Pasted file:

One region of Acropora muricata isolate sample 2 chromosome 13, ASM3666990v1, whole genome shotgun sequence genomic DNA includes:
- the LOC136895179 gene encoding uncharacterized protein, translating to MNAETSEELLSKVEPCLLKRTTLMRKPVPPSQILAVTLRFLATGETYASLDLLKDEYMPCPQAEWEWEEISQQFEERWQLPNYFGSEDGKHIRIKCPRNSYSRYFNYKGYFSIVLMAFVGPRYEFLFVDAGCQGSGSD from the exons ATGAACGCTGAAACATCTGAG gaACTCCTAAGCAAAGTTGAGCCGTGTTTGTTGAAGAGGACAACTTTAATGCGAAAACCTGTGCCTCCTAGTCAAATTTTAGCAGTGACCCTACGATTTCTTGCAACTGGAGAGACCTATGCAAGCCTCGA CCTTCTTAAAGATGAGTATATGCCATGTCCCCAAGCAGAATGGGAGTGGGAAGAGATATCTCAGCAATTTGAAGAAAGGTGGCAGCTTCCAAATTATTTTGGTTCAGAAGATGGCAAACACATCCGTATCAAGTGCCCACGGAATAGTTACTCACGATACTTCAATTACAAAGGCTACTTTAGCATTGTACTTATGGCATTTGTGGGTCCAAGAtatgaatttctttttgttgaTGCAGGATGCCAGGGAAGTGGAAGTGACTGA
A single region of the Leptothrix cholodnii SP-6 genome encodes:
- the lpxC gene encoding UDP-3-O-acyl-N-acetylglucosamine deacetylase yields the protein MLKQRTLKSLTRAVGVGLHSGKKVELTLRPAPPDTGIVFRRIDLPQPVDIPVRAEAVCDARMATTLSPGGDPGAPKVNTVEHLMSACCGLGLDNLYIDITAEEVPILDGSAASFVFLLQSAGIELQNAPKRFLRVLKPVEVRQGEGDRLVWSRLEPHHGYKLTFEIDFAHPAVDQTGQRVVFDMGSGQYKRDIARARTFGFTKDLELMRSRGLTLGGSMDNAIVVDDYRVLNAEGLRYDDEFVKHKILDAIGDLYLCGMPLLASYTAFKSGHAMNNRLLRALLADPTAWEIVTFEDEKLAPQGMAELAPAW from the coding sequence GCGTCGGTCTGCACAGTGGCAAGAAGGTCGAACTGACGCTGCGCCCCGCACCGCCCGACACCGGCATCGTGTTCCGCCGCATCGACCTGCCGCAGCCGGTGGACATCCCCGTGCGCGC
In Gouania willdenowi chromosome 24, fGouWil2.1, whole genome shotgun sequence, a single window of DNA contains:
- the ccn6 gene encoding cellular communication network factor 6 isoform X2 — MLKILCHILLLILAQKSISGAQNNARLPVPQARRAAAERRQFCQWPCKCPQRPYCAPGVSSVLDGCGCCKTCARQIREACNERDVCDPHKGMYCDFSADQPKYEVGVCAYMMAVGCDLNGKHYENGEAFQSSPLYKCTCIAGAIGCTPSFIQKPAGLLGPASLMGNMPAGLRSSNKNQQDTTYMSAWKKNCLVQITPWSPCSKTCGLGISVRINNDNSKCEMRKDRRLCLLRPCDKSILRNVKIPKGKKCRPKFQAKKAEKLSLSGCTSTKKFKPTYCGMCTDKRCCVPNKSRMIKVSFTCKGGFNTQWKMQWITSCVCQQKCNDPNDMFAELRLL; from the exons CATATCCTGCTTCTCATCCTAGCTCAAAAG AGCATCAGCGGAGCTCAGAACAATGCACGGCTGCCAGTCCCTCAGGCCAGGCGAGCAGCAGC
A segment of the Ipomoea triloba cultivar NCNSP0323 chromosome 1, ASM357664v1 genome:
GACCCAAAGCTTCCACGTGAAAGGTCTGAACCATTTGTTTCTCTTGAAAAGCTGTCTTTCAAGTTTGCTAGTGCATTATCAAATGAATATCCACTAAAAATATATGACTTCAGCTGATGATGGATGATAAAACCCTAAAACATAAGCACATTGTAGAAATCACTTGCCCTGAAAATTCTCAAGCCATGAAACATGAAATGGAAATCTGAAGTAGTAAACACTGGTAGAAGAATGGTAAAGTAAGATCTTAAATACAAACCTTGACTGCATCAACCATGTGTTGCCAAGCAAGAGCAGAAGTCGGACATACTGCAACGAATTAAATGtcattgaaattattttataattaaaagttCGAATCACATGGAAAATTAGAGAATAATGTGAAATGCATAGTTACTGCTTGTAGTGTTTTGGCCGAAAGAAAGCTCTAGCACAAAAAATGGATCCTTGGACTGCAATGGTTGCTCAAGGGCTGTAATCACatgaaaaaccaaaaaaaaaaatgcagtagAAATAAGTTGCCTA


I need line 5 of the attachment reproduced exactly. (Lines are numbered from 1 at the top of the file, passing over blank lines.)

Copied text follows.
In Gouania willdenowi chromosome 24, fGouWil2.1, whole genome shotgun sequence, a single window of DNA contains: